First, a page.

Unfixing Race: Class, Power, and Identity in an Interracial Family

Unfixing Race: Class, Power, and Identity in an Interracial Family

The Virginia Magazine of History and Biography
Volume 102, Number 3 (July, 1994)
pages 349-380

Thomas E. Buckley, S.J., Professor of American Religious History
Jesuit School of Theology, Berkeley
Santa Clara University

This article is also available as a chapter in Martha Hode’s (ed.) Sex, Love, Race: Crossing Boundaries in North American History.

In November 1816 Robert Wright, a slaveholding farmer from Campbell County in the Virginia Piedmont, petitioned the General Assembly for a divorce. Because the state courts lacked jurisdiction over divorce in the early nineteenth century, the legislators regularly considered such requests. Wright’s petition, however, was unlike any other the assembly had ever received. According to Wright’s account, his marriage to Mary Godsey in 1806 had been a happy one. Describing his behavior toward her as ‘kind and affectionate,” Wright acknowledged that Mary had brought him “great domestic comfort, and felicity” until 1814, when William Arthur “by his artful, and insidious attentions” replaced Wright “in her affections.” The couple eloped in January 1815, taking with them some of Wright’s property including a female slave, but were caught in neighboring Bedford County. Wright reclaimed his possessions, and Mary consented “to return to the Home, and the Husband she had so ungratefully, and cruelly abandoned.” Despite her infidelity, Wright maintained that he had again treated his wife with affection, hoping “time… would reconcile her to her situation and restore her to Happiness.” His hopes proved illusory. Ten months later, Mary and William ran off to Tennessee. Charging her with desertion and adultery, Wright asked the assembly to pass a law ending their marriage.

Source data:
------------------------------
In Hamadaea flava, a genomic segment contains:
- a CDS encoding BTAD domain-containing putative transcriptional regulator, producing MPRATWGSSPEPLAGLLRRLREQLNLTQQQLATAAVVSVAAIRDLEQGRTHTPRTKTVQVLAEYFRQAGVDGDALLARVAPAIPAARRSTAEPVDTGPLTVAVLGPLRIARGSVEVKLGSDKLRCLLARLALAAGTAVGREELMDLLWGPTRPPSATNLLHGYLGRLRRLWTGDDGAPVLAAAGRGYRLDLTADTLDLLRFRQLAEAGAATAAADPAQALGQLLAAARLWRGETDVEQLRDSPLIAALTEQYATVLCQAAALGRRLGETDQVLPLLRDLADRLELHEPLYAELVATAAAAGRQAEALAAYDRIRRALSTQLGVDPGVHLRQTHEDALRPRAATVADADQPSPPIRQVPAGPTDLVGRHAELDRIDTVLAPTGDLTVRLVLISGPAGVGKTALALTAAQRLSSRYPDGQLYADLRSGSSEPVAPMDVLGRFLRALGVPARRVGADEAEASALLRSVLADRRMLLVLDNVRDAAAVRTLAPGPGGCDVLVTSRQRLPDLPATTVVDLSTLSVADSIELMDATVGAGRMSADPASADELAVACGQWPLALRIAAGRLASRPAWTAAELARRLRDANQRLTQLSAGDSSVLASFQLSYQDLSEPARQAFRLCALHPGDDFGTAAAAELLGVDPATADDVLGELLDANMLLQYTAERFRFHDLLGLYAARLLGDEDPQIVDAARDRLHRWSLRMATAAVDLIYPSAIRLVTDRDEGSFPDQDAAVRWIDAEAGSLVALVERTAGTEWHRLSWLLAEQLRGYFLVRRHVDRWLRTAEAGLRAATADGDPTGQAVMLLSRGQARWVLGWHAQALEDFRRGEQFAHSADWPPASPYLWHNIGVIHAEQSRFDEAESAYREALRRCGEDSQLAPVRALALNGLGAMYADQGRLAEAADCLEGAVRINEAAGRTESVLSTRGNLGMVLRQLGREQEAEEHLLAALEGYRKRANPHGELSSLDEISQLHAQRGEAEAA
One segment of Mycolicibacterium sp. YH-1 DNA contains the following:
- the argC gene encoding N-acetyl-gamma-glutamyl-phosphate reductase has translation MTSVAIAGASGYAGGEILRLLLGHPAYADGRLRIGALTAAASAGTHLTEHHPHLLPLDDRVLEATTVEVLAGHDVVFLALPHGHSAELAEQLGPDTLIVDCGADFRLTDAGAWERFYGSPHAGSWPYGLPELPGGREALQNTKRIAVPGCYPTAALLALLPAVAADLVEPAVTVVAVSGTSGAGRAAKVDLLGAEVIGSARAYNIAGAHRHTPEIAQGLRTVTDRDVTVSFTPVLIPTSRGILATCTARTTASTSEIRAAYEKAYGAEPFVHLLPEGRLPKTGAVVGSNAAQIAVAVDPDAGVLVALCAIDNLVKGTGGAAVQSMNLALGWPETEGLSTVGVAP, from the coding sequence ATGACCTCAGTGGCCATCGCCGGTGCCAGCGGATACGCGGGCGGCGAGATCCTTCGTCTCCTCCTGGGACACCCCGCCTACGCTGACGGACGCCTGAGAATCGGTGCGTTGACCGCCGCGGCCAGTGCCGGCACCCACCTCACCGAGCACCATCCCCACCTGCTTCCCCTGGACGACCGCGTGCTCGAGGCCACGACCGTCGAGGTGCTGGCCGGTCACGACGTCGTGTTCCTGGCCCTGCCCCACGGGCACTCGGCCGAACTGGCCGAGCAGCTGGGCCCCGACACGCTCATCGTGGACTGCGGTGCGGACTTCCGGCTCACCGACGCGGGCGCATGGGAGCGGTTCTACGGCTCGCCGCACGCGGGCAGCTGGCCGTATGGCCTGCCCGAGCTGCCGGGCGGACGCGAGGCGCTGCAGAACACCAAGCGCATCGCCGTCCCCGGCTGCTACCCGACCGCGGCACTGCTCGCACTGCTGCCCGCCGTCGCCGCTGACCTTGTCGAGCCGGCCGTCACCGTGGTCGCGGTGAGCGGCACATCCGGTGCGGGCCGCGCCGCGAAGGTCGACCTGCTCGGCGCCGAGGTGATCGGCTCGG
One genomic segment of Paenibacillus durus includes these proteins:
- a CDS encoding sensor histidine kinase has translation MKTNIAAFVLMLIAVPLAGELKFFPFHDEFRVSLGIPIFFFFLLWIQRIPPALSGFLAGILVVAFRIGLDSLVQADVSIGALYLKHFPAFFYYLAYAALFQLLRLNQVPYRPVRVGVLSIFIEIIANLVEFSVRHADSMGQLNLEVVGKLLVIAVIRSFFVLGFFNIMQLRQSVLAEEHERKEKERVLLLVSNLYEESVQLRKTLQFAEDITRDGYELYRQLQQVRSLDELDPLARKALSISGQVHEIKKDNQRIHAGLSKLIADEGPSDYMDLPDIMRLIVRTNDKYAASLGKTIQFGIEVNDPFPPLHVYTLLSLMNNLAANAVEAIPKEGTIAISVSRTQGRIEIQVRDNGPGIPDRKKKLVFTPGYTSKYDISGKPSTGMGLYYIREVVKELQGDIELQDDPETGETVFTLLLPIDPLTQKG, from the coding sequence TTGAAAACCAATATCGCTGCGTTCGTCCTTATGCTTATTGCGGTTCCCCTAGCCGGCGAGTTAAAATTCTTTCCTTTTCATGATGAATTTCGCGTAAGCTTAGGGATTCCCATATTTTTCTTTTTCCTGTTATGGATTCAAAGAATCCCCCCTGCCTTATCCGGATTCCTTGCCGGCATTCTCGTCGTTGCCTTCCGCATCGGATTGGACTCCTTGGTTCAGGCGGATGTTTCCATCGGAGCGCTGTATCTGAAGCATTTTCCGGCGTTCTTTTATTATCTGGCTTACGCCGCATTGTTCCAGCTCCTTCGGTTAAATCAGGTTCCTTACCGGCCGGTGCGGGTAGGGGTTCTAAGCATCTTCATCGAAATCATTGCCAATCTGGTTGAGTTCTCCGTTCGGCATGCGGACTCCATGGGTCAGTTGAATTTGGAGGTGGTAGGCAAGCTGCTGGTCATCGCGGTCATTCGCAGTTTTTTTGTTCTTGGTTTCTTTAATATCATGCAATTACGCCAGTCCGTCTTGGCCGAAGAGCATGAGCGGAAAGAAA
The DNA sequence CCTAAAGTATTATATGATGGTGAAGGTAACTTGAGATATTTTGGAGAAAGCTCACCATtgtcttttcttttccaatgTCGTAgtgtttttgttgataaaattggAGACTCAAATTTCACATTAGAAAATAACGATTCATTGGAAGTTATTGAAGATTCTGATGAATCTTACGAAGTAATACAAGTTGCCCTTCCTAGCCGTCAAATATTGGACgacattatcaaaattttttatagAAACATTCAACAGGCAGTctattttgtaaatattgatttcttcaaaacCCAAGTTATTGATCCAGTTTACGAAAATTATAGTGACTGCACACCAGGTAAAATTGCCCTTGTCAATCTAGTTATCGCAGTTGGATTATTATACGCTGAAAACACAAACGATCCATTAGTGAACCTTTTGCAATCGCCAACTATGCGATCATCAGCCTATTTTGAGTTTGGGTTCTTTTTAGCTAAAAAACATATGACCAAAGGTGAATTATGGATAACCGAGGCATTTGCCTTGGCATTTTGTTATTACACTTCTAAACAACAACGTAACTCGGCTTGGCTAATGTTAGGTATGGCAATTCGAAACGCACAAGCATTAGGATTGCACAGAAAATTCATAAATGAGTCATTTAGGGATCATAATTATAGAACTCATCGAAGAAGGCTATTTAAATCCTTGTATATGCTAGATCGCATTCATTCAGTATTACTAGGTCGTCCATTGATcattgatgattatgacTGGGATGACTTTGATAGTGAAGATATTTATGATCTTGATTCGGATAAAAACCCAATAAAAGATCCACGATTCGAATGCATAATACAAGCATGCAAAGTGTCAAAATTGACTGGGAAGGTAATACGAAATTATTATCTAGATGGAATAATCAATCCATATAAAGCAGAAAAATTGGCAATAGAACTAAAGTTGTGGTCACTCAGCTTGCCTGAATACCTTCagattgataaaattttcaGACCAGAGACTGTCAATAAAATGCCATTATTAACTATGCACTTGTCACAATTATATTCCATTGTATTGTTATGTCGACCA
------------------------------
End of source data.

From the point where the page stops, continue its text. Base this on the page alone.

Thus far the case was familiar. Tales of infidelity, desertion, and scorned love the legislators had heard before. What made Wright’s petition unique was his frank admission that as “a free man of color” he had married a white woman and so violated Virginia’s law forbidding interracial marriage. While avoiding a rhetorical style that was either defiant or obsequious, Wright defended the validity of his union and presented his case in matter-of-fact fashion. His free status apparently empowered him with a sense of personal worth and dignity and a claim to equal treatment that he was unafraid to assert publicly.¬† Equally noteworthy were the affidavits submitted with the memorial.¬† Defying the mores historians commonly ascribe to white southerners, more than fifty white citizens of Campbell County ignored Wright’s miscegenation, endorsed his request for a divorce, and testified to his good standing in their community…

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